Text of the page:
The Streisand Effect is a paradoxical phenomenon where the act of suppressing information to reduce visibility causes it to become more visible. In 2003, Streisand attempted to suppress aerial photographs of her Californian home by suing photographer Kenneth Adelman for an invasion of privacy. Adelman, who Streisand assumed was paparazzi, was instead taking photographs to document and study coastal erosion. In her quest for more privacy, Streisand’s efforts had the opposite effect.
Understanding the Streisand Effect
The Streisand Effect was named for American actress and singer Barbara Streisand.
In 2003, Streisand attempted to suppress aerial photographs of her Californian home by suing photographer Kenneth Adelman for an invasion of privacy. Adelman, who Streisand assumed was paparazzi, was instead taking photographs to document and study coastal erosion.
As part of the study, an image of Streisand’s private residence had been uploaded to a database where it had been viewed just six times. After a barrage of cease-and-desist letters, the case received public attention, and the image was subsequently viewed over a million times. In her quest for more privacy, Streisand’s efforts had the opposite effect.
The Streisand Effect highlights the inability of suppression to prevent information spread. This inability is at least partly explained by the internet because most users tend to revolt against censored information. As a result, they are more likely to access and then share information if they know it is actively being suppressed.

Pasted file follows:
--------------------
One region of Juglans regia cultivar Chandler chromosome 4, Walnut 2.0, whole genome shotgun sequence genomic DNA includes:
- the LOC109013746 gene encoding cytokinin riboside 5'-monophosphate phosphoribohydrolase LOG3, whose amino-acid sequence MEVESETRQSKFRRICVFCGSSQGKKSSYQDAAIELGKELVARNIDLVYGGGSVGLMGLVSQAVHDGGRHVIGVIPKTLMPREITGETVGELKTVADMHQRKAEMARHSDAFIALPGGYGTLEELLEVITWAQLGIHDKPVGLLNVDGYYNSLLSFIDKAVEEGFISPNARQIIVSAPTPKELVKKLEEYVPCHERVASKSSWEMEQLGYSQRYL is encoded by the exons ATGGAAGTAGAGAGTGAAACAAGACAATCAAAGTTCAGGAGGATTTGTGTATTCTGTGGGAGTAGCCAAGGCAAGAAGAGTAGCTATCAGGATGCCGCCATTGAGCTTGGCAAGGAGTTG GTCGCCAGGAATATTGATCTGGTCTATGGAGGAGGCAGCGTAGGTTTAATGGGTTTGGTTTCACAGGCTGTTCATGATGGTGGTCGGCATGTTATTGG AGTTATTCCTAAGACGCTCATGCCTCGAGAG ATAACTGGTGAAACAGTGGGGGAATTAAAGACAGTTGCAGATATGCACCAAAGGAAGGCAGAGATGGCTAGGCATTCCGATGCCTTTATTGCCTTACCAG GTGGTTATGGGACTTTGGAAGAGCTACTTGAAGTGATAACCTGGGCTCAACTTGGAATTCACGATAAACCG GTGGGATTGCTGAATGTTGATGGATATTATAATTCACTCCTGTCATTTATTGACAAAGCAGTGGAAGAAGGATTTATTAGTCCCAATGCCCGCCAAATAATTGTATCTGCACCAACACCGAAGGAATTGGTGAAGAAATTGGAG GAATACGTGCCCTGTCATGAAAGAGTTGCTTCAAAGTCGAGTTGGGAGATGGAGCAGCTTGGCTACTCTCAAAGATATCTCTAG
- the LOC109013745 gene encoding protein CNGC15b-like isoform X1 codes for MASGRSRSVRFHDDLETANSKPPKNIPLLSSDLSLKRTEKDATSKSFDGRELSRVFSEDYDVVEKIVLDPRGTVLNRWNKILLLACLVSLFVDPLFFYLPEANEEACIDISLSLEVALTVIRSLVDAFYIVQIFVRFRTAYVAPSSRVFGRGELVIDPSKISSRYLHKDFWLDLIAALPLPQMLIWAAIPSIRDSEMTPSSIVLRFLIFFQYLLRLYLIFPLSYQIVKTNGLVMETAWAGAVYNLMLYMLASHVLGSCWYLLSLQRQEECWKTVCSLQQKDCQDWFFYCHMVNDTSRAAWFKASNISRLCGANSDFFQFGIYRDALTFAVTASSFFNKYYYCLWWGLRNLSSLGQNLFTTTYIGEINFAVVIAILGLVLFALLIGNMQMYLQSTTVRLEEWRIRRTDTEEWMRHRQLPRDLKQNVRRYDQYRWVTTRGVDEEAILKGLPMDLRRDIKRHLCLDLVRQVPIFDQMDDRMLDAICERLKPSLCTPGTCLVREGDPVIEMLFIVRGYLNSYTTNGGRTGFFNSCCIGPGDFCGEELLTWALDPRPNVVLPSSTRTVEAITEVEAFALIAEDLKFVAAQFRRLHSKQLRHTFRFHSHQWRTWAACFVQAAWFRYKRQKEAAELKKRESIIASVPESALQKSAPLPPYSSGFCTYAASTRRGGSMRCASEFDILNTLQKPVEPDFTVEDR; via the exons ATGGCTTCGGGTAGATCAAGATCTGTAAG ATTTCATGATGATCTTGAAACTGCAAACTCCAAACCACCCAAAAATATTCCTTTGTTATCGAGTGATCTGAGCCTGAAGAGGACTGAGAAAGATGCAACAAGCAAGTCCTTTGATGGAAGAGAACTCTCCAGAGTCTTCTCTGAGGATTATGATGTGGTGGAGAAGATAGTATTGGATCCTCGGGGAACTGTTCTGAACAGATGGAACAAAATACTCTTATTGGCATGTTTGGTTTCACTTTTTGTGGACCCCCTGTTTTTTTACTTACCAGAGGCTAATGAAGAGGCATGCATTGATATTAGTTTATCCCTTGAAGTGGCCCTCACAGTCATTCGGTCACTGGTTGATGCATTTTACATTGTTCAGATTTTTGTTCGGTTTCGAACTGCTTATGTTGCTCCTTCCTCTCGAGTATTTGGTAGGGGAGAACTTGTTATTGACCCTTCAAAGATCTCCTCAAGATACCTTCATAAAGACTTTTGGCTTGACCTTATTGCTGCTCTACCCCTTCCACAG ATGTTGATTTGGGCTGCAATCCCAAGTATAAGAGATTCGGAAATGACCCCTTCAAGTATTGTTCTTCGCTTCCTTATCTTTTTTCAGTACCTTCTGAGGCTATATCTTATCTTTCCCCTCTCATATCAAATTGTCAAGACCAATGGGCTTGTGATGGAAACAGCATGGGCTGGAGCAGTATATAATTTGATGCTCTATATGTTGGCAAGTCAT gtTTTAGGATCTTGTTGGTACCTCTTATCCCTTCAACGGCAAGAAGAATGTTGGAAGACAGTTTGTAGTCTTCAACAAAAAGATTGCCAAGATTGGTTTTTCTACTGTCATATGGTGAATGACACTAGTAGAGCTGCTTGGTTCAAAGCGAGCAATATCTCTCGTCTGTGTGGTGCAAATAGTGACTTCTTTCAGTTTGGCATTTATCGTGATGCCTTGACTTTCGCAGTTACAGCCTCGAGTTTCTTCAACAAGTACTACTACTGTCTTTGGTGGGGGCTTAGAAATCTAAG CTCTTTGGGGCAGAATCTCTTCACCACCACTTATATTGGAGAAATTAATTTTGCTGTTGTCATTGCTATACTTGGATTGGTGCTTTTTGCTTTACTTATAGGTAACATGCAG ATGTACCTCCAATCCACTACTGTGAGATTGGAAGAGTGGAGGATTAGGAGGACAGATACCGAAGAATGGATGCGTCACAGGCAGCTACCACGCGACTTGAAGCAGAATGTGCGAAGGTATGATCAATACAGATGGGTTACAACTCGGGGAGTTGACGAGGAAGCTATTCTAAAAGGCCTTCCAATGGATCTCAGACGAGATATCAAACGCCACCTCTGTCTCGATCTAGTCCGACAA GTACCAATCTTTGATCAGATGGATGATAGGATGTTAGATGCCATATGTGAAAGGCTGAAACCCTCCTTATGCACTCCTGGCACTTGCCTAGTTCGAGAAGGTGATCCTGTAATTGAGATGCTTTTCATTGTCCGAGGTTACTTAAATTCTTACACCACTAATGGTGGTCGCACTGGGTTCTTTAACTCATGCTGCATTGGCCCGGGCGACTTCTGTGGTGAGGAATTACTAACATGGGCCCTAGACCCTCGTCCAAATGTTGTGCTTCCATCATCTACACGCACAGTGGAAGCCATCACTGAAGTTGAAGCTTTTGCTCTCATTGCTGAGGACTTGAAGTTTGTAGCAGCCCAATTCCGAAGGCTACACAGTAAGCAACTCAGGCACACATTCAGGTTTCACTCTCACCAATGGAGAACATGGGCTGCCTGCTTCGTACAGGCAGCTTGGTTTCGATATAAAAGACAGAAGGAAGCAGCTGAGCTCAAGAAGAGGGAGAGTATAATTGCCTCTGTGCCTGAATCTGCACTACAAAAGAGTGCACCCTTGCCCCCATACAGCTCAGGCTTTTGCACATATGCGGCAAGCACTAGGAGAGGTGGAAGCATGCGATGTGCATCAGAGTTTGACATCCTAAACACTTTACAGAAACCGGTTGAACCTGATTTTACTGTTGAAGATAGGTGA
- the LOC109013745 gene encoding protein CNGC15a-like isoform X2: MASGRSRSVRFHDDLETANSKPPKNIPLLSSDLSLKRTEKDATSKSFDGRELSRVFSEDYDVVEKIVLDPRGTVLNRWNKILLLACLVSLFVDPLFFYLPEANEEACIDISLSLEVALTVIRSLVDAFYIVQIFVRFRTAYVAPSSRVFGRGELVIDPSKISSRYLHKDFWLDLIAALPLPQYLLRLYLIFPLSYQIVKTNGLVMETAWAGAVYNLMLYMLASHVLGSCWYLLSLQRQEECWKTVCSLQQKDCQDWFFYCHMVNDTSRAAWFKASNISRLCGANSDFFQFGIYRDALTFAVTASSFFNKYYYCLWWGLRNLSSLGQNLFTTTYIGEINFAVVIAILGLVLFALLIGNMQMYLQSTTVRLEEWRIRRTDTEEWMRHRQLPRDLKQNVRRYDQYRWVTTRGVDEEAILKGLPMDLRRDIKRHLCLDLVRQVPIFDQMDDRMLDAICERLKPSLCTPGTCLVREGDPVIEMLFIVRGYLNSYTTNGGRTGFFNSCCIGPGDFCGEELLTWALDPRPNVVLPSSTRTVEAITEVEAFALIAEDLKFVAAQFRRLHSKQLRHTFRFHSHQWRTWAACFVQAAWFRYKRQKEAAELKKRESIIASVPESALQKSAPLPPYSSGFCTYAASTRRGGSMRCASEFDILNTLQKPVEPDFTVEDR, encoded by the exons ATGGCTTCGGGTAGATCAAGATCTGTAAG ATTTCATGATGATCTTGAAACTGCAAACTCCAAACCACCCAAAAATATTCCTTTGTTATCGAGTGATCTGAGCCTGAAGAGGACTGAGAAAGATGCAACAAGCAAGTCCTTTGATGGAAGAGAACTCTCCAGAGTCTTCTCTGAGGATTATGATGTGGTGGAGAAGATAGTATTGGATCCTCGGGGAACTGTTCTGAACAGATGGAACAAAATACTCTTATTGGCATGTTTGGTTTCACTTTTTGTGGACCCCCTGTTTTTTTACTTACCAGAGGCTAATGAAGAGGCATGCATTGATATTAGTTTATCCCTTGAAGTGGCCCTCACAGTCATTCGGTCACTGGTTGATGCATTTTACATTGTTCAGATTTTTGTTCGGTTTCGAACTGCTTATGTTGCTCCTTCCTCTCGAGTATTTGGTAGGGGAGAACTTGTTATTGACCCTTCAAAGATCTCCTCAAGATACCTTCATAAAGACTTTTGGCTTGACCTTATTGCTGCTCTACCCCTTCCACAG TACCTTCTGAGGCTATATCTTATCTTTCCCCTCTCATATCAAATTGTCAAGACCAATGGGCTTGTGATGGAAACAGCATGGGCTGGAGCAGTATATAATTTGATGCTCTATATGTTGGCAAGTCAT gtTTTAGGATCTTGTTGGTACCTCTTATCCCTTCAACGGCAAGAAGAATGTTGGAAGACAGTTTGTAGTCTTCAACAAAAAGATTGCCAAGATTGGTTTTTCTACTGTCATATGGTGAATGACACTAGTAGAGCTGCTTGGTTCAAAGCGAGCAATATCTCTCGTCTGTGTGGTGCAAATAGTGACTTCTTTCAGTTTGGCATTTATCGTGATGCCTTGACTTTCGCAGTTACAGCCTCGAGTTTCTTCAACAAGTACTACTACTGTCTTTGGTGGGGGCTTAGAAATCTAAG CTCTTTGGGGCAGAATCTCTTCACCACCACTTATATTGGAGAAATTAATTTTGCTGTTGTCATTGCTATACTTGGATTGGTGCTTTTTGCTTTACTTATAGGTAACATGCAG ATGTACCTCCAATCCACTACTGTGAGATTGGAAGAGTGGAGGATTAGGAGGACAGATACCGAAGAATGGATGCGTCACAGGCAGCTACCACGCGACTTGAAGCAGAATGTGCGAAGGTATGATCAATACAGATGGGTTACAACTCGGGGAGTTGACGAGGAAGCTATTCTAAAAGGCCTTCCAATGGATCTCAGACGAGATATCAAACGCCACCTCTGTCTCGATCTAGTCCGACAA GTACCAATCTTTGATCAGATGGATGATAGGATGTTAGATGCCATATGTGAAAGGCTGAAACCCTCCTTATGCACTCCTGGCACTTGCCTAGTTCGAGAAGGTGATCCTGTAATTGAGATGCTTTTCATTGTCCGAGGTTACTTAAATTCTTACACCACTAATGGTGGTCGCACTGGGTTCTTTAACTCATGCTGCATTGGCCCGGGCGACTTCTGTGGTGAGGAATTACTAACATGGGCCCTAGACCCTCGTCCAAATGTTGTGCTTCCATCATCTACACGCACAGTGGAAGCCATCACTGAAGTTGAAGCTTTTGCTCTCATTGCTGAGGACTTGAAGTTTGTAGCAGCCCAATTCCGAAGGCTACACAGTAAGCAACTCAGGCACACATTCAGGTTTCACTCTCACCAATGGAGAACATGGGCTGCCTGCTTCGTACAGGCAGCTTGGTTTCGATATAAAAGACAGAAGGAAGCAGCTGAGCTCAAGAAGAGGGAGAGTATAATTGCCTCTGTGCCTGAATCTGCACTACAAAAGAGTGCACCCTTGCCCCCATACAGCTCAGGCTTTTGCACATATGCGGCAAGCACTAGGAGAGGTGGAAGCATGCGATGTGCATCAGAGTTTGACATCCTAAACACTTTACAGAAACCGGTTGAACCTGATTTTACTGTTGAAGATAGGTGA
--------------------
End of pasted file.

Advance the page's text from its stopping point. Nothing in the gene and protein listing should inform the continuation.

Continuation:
The Streisand Effect in business
An unsatisfied customer sharing their opinion on social media is a classic example of the Streisand Effect.
Many businesses shy away from addressing concerns in a public forum by ignoring the feedback or pretending that it doesn’t exist.
However, one comment from an unsatisfied customer that remains unresolved is likely to attract attention from others. They may query why the business seems so uninterested in customer care and then consider leaving a negative comment of their own.
This draws further attention to the problem, creating a chain reaction of negative sentiment that damages or even erases brand image and equity.
Avoiding the Streisand effect in business
Businesses without public relations or customer service protocols can be vulnerable to the Streisand Effect.
In countering the effect, organizations must work with the phenomenon and not against it.
They must also adopt the “prevention is better than the cure” philosophy.
In the previous example, the business must respond to the first negative comment as a matter of priority. Any attempt to suppress the feedback has the potential to be much more damaging to the company long-term.
Businesses that require assistance in avoiding the Streisand Effect can employ the services of firms that specialize in web-centric crisis management. These firms understand the dynamics of information spread online and can suggest appropriate ways of confronting negative publicity.
- The Streisand Effect is a paradoxical action where trying to censor, suppress, or hide information leads to it becoming more visible.
- The Streisand Effect was named for Barbara Streisand, whose attempts to suppress images of her private residence resulted in the images being viewed over a million times.
- The Streisand Effect can be avoided in business by establishing protocols relating to customer service and public relations. Organizations must not attempt to hide or suppress information they see as damaging to their brand. Often, the effects of suppression are far worse than tackling the problem head-on.
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